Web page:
The following is a review of Under the Silver Lake — Directed by David Robert Mitchell.
In 2014, David Robert Mitchell’s It Follows was released to critical acclaim. It was one of the first horror films that I ever reviewed and I remember the film mostly for its riveting score and the unique premise of the film which was really more of a parable. In 2016, Mitchell shot his follow-up to the aforementioned horror film. His film, Under the Silver Lake, was eventually acquired by A24, and it competed for the Palme d’Or at the Cannes Film Festival in 2018.
I remember watching the trailer and being intrigued by the cast and the mystery. It was meant to be released that summer, but then A24 pulled it from its release schedule. In 2019, Mitchell’s film was released without much fanfare. Supposedly, this was one of those polarizing films that you either hate or love. Recently, I found myself watching Mark Kermode’s review of Under the Silver Lake during which time I was struck by the severity of his reprimand as he proclaimed: “It’s so tooth-grindingly boring.” I’m a big fan of Mark Kermode, but, I have to say, I really dug Mitchell’s film.
David Robert Mitchell’s Under the Silver Lake, which, like It Follows, is powered by a strong score by Richard Vreeland, tells a story about codes, conspiracy theories, and delusions of grandeur from the perspective of an aimless, soon-to-be homeless young man named Sam (played by Andrew Garfield). The unemployed and disheveled Sam spends his day peeping on his elderly, topless neighbor and whoever decides to sunbathe by his apartment complex’ pool.
On one fine morning, a young woman with an extravagant hat and a dog named Coca-Cola decides to lie by the pool. Her name is Sarah (played by Riley Keough), and when she sees him peeping on her, their paths cross. After spending the evening together in her apartment, he is escorted out when her roommates return home. Sarah promises to meet him again the next day, which Sam obviously agrees to.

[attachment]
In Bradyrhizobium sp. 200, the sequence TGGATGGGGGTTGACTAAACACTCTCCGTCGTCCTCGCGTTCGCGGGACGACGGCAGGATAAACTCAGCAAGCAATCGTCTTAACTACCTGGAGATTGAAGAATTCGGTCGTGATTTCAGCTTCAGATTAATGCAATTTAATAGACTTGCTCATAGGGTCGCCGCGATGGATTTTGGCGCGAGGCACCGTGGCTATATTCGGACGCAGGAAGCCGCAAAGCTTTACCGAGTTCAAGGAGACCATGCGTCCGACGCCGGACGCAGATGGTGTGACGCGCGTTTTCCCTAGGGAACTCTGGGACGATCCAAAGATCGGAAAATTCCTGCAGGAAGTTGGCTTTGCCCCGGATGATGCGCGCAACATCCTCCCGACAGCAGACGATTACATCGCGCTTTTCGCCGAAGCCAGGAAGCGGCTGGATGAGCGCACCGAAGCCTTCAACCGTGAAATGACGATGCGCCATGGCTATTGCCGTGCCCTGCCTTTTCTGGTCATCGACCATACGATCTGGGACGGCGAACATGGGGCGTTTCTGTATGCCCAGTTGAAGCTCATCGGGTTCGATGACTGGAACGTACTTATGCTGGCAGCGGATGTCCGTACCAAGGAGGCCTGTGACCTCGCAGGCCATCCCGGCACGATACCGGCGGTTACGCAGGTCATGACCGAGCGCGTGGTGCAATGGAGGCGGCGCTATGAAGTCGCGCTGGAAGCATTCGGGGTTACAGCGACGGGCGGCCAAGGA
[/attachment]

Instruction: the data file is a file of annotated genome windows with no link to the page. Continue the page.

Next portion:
However, when he returns to her apartment, he sees that it has been emptied completely and a mysterious symbol is spraypainted on the wall. In the days that follow he scrambles to find some clue as to why she has disappeared. He follows young women, jots down every odd number on scoreboards, and asks conspiracy theorists to unpack everything. But is something actually going on in Under the Silver Lake or is our protagonist jumping to conclusions and chasing dead-ends?
Mitchell’s film has been deemed ‘problematic’ by some, and even though I like the film as it is, I’m certainly not going to say these problematic elements are fabricated by its most harsh critics. Under the Silver Lake packs a messy punch, but, in my interpretation of the narrative, some of its problematic traits seem to be by design. Because Sam is meant to be an unlikable character. Sam objectifies the female characters, and I think he might suffer from the Madonna-Whore complex. In my mind, the film isn’t so much about the mystery as it is about the unreliable narrator and his loony conspiracy theories, his interpretation of the world, and his warped world-view.
Sam’s world is stylistic and it is tough to tell his dreams and his reality apart as they both feature scenes that end with women barking to the screen. Sam casually mentions dissatisfaction with his reality and is oblivious to the harassment that he subjects others to, as well as his own appearance and odor. A film about the nature of conspiracy theories and entitlement, the ending disparages the main character as his reasoning for wanting to solve the mystery is flimsy and questionable.
David Robert Mitchell’s stylish and maddeningly designed Under the Silver Lake is messy and chock-full of classic film references. Nevertheless, the films that Mitchell’s feature reminded me the most of were Joel Schumacher’s The Number 23 and Paul Thomas Anderson’s Inherent Vice, but I think Mitchell’s film is superior to them both.
The film also features one of Andrew Garfield’s best performances. I can’t quite say that I think it is his best, as I vastly prefer him in Martin Scorsese’s Silence and David Fincher’s The Social Network, but Garfield carries the film and infuses his unlikable character with a lot and makes his descent into madness enjoyable.
I think David Robert Mitchell’s Under the Silver Lake is a great original but comedic stoner film noir about an unreliable and narcissistic slacker who thinks up his own story, in which he is consequential, for the simple reason that he is disappointed with life. Mitchell has thrown a lot of different things towards the wall and I was surprised by how much stuck to it, for me. I thought it was genuinely scary in spurts and gripping from start to finish even if it may be incomprehensible at some points. It may not ultimately be all that satisfying as an unwieldy mystery, the protagonist, who, I contend, the film clearly scolds, may be unpleasant, but I dug what Mitchell was going for with his third film as a director.
8 out of 10
– Jeffrey Rex Bertelsen.